Some copies of this tape actually contain the 1996 TV Movie version of "Humanoids From The Deep" and not the 1980 version as advertised. The slipcase and tape sticker both have the correct catalog # and run time for the 1980 version but it's actually the 1996 TV version. Roger Corman was the executive producer on both movies. However, on the 1980 version he is uncredited.
Here's the link to the 1996 TV Version:
It comes with an interview of Roger Corman by Leonard Maltin.
The white print date on the tape spine is 11/4/99
Between Life and Death, There Is ... "Humanoids From The Deep"
From the Ocean Depths They Strike ... To Terrorize ... To Mate ... And To Kill!
From The Caverns Of The Deep... It Strikes!
They're not human. But they hunt human women. Not for killing. For mating.
This gory, scary low-budget shocker from the Roger Corman stable concerns the battle over a salmon cannery in a Pacific Northwest town. Genetically treated salmon escape the plant and are eaten by coelacanths, who mutate into humanoid monsters with giant craniums and sharp claws. The creatures begin attacking teen couples, killing the boys and mating with the girls (in some pretty graphic monster-rape scenes). Eventually, a bunch of them create total pandemonium at the annual salmon festival. Barbara Peeters directs with flair, Rob Bottin's effects are nauseatingly effective, and the cast is good, especially Vic Morrow as a racist fisherman and Doug McClure as the stalwart hero. An uncompromising shockfest with enough gratuitous blood and nudity to keep fans happy, the film features an Alien-inspired shock ending which still makes viewers jump today.
Humanoids From The Deep (also known as Monster in Europe and Japan) is a 1980 American science fiction monster movie, starring Doug McClure, Ann Turkel, and Vic Morrow. Roger Corman served as the film's (uncredited) executive producer, and his New World Pictures distributed the film. Barbara Peeters (aka Barbara Peters) directed it. James Horner composed the musical score.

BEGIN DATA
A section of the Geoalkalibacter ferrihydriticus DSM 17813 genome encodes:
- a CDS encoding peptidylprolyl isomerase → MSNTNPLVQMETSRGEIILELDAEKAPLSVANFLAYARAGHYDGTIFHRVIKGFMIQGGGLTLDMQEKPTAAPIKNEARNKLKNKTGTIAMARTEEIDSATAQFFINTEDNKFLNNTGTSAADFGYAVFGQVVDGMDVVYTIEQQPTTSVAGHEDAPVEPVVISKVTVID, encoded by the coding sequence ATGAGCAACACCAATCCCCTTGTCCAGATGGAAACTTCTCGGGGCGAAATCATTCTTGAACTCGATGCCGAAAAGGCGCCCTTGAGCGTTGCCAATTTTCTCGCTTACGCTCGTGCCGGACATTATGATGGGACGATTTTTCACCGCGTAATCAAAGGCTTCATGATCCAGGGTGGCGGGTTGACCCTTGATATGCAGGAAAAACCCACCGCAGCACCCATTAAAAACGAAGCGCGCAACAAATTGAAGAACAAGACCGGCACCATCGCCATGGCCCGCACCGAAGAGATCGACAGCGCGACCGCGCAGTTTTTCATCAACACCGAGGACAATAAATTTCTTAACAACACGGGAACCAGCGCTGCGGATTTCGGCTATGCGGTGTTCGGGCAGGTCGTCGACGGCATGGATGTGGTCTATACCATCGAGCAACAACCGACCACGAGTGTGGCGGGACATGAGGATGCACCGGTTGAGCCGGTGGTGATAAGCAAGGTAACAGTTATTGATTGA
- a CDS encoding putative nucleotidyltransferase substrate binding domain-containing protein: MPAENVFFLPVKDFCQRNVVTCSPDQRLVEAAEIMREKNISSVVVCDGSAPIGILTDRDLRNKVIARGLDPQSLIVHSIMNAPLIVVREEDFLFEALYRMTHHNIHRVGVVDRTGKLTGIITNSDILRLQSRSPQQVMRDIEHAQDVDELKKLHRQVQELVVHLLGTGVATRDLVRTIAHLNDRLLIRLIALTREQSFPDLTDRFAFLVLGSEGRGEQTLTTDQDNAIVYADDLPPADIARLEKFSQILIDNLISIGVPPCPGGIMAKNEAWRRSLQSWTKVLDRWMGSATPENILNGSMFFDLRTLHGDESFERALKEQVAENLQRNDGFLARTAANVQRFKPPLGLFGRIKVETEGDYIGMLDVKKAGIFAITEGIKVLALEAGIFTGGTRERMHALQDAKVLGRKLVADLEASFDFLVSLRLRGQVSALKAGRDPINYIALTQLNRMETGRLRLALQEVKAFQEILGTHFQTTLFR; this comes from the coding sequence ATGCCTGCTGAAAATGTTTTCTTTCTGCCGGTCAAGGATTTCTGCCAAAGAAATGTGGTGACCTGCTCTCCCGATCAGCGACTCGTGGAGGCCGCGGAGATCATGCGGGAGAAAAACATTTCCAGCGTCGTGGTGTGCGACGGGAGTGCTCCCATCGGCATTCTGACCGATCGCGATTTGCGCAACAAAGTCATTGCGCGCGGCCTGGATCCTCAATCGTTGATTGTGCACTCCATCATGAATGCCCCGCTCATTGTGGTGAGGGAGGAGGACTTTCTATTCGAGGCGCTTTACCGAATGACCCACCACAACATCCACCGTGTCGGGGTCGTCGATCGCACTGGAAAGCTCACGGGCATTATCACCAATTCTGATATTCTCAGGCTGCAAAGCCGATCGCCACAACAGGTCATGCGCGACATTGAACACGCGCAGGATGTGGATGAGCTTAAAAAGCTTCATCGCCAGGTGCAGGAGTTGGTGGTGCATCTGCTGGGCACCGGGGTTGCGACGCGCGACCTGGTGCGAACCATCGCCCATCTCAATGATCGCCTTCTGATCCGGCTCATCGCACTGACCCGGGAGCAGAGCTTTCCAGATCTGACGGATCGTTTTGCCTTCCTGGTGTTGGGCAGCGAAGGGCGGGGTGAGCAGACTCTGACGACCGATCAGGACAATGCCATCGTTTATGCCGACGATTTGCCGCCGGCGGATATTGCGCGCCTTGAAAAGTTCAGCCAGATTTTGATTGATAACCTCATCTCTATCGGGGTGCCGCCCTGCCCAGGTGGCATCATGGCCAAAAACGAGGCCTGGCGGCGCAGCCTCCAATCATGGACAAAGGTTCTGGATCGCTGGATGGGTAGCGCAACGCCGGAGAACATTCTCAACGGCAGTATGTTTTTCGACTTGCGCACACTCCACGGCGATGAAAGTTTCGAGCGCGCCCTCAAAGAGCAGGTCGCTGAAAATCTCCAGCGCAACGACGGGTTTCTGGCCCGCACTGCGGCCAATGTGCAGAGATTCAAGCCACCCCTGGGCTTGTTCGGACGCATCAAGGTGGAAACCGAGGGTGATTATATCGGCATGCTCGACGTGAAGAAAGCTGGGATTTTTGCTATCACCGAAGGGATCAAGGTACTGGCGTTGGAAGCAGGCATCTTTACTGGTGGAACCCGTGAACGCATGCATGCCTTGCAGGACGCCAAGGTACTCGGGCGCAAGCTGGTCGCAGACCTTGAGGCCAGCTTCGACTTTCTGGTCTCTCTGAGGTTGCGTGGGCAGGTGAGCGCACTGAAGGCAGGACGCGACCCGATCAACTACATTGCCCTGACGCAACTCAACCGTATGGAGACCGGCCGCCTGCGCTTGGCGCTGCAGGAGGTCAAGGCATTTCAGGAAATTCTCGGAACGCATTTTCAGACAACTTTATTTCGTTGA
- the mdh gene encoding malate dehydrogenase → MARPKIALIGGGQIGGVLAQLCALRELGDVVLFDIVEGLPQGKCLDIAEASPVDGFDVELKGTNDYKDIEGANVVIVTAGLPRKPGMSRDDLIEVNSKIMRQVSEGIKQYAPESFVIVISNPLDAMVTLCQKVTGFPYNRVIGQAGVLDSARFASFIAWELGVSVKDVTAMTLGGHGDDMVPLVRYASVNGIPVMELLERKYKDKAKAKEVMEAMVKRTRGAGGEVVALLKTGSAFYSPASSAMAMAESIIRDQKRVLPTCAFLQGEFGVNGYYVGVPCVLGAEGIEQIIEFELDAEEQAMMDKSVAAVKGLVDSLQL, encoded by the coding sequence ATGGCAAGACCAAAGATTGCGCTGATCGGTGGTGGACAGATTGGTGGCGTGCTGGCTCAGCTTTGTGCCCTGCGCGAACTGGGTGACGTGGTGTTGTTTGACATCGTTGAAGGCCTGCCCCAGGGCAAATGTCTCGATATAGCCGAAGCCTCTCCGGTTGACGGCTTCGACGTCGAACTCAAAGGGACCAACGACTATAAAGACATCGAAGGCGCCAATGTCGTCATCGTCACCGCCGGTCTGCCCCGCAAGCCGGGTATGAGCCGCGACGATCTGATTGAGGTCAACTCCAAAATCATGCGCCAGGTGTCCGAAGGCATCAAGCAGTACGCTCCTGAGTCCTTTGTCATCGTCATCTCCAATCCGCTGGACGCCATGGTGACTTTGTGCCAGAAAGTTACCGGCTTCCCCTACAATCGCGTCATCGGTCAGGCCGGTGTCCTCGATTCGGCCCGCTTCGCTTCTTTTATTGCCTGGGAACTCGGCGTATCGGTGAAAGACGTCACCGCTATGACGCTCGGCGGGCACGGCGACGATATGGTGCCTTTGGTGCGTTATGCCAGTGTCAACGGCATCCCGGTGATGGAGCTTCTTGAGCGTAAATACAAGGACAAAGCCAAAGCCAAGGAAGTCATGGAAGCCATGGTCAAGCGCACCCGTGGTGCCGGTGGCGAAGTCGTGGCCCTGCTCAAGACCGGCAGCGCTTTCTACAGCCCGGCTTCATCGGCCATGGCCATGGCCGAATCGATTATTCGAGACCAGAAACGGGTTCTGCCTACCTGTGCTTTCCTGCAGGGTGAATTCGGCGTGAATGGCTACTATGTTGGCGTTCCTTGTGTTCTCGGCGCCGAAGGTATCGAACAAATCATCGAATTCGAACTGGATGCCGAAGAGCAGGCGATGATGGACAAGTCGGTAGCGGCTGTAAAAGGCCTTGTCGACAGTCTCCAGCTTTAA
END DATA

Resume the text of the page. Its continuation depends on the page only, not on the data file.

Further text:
Humanoids From The Deep is a 1980's updating of similarly plotted genre offerings from the 1950's and 1960's - Del Tenney's 1964 The Horror Of Party Beach in particular - with the addition of lots of graphic violence and nudity. The film was a modest financial success for New World Pictures.
Critical reviews were far from laudatory. Paul Taylor, in Time Out, said, "Despite the sex of the director, a more blatant endorsement of exploitation cinema's current anti-women slant would be hard to find… Peeters also lies on the gore pretty thick amid the usual visceral drive-in hooks and rip-offs from genre hits; and with the humor of an offering like Piranha entirely absent, this turn out to be a nasty piece of work all round." Phil Hardy’s The Aurum Film Encyclopedia: Horror, said, after noting that additional sex and violence scenes had been edited into the film without director Peeter’s knowledge, "…weighed down as it is with solemn musings about ecology and dispossessed Indians, it looks as if it had always been a hopeless case." Nathaniel Thompson, on his Mondo Digital website, observed, "Director Peeters claimed that Roger Corman added some of the more explicit shots of slimy nudity at the last minute to give the film some extra kick, but frankly, the movie needed it. Though competently handled, the lack of visual style, occasionally slow pacing, and peculiar lack of (intentional) humor hinder this from becoming an all-out trash masterpiece…" However, Michael Weldon, writing in his Psychotronic Encyclopedia of Film, opined, "Many were offended by the rape aspect of this fast-paced thriller featuring lots of Creature From The Black Lagoon -inspired monsters…Like it or not, it was a hit and is not dull."